What evidence do you have for this claim? Don't say the studies you linked to earlier, because they aren't.
    I'll admit I hadn't bothered to click on the links until you said this. And as you say, for instance...

    "It appears that "elite-national class" cyclists have the ability to generate higher "downstroke power", possibly as a result of muscular adaptations stimulated by more years of endurance training." Well, blow me down.
  • gavt0333 wrote:
    Ok Alex so if you have hypertrophy from cycling yet you don't want detrimental muscle where are we?! I hope you aren't actually training people with this rubbish. Instead try folks with a mix of weights plus cycling. You will get a shock surprise when they are suddenly able to climb better, sit at tempo at higher power, sprint faster, all of it. What's important about the article about Haas is he is showing what actually works to win the Tour of Britain! You guys are instead screaming in your own echo chamber. I know who I will follow.
    Not sure what your problem is but I and my colleagues have successfully coached and trained many cyclists for a long time including national and world champions, world record holders, professional riders as well as many club level riders to much success at their respective levels.

    You are seemingly falling for confirmation bias and cherry picking data to suit (hint, don't just pick items that suit your narrative, you also have consider all the data that don't). As for anecdotal reports, well they are meaningless in the context of understanding the issued at hand.
  • gavt0333 wrote:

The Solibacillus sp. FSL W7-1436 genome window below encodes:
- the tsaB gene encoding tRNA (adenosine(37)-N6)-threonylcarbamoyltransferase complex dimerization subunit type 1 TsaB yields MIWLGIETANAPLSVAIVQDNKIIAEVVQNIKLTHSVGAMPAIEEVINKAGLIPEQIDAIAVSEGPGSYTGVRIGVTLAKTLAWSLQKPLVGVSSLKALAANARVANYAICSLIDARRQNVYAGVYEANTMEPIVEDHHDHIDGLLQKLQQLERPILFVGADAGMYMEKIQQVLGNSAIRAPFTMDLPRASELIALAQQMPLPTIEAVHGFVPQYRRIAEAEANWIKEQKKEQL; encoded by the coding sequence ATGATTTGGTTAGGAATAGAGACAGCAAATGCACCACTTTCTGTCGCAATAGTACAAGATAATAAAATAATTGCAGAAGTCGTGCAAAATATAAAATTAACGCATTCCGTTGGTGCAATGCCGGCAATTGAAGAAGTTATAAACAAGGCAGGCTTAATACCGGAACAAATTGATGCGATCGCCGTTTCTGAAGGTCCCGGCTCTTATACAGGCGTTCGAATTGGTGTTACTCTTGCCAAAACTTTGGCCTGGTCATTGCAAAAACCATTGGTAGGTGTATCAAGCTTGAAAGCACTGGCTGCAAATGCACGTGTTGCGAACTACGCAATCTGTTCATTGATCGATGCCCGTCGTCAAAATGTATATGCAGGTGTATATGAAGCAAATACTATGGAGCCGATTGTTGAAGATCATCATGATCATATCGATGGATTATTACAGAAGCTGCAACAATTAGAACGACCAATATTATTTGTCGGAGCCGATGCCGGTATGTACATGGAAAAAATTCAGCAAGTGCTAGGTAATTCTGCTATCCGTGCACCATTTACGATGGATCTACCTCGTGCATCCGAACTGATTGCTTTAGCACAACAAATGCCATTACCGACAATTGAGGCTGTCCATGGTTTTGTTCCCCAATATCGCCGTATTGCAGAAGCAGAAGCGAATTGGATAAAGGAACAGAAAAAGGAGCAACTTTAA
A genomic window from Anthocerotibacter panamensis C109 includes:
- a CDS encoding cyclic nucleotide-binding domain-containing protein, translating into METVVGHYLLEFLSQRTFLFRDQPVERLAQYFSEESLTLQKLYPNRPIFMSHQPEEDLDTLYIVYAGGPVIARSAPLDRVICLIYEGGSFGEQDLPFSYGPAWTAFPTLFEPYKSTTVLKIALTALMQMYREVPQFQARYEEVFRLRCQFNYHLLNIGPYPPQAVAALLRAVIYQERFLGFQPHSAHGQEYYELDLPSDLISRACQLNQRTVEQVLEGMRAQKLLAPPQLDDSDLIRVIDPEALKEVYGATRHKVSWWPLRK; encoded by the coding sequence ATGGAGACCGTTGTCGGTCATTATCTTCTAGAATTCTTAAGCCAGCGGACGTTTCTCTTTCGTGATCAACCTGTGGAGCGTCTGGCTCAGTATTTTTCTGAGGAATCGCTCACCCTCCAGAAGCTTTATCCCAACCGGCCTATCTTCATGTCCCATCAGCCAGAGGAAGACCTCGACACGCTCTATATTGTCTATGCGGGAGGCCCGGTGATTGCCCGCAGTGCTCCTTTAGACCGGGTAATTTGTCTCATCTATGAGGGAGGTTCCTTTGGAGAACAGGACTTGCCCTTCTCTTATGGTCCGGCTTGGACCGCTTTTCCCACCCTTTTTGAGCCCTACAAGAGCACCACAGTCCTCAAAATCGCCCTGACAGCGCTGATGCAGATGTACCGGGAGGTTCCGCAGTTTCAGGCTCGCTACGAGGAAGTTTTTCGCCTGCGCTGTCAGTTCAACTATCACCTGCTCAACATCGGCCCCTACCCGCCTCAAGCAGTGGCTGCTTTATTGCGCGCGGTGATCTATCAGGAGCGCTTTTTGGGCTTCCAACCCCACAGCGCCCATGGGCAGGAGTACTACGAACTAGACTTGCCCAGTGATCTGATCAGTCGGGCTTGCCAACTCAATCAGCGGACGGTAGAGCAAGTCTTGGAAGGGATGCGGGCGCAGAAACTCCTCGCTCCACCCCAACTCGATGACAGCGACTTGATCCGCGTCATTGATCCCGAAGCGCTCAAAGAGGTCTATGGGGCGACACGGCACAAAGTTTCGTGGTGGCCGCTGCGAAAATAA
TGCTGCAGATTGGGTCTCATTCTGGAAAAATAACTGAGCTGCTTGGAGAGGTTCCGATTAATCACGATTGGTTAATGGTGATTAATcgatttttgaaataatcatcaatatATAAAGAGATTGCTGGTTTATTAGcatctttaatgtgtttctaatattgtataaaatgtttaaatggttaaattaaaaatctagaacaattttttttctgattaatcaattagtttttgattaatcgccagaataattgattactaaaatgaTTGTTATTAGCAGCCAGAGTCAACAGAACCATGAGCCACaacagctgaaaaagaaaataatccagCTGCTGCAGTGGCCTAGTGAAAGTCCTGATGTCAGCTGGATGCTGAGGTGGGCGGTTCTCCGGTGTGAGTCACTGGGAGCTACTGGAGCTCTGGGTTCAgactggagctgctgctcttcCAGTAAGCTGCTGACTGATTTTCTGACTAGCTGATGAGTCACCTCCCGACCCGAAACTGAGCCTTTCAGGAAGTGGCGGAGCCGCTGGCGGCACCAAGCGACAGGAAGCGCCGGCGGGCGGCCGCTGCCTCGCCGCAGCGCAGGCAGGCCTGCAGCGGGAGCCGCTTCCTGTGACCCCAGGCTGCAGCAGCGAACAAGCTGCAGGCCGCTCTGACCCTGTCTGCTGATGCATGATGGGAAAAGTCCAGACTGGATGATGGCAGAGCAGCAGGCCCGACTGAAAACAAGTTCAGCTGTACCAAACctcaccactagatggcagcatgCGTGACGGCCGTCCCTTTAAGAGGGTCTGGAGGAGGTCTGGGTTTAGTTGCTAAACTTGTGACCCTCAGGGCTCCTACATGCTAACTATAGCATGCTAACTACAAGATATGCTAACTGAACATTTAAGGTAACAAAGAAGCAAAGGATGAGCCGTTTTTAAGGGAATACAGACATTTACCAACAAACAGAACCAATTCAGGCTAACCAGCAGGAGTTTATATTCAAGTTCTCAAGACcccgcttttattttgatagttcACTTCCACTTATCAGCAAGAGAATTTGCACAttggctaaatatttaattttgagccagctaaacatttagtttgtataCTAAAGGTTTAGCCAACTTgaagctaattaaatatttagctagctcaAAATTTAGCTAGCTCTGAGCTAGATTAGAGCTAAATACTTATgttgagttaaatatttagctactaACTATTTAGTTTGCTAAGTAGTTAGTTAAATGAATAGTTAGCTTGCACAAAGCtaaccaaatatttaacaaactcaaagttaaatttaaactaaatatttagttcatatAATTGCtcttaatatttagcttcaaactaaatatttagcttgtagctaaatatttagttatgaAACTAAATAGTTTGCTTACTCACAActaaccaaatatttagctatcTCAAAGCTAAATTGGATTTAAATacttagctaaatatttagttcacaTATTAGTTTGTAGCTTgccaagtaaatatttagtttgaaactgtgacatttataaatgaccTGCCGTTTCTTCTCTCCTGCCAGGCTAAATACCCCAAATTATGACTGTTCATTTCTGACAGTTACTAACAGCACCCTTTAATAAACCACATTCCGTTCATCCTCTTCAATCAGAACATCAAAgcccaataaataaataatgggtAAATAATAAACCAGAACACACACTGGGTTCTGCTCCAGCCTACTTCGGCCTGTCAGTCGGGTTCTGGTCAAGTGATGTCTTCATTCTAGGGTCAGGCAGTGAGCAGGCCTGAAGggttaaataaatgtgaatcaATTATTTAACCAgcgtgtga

This suggests you misunderstand physiology and the findings of this study. Well it does if you think this has anything to do with strength. Indeed the original study did not even measure the strength of the test subjects.

    Note the differences in fractional utilisation of VO2max at threshold power (40km TT), on average, between the 2 groups (being basically national and state level elite riders). That's where the performance differences lie, i.e. in aerobic capabilities enabling one group to sustain a higher power output than the other.

    They did of course measure the torque profiles of the riders, and low and behold, we have an average effective pedal force for the elite national group which is equivalent to pushing about 20kg with both legs. Well blow me down with a strength training feather.

    So thanks for highlighting this classic study, because all it does is demonstrate the importance of cycling specific training and the nature of physiological adaptations that actually matter for such performance.
  • gavt0333 wrote:
    That's strike 2.

    This study just says the same as the Coyle et al paper does, i.e. that the main determinant of performance difference was the fractional utilisation of VO2max at threshold.

    And absolutely nothing to do with strength.
  • gavt0333 wrote:
    So in this study, the concurrent strength and endurance group did more training than the endurance group and this resulted in an improved performance for the SE group. Who'd a thunk it?

    Now I grant this small sample showed some potential, but:
    - it did not compare what's possible by undergoing specific cycling training as opposed to general endurance training

    and more importantly:
    - one study does not a body of evidence make and a decent assessment can't simply pick and choose the study it likes and ignore those it doesn't.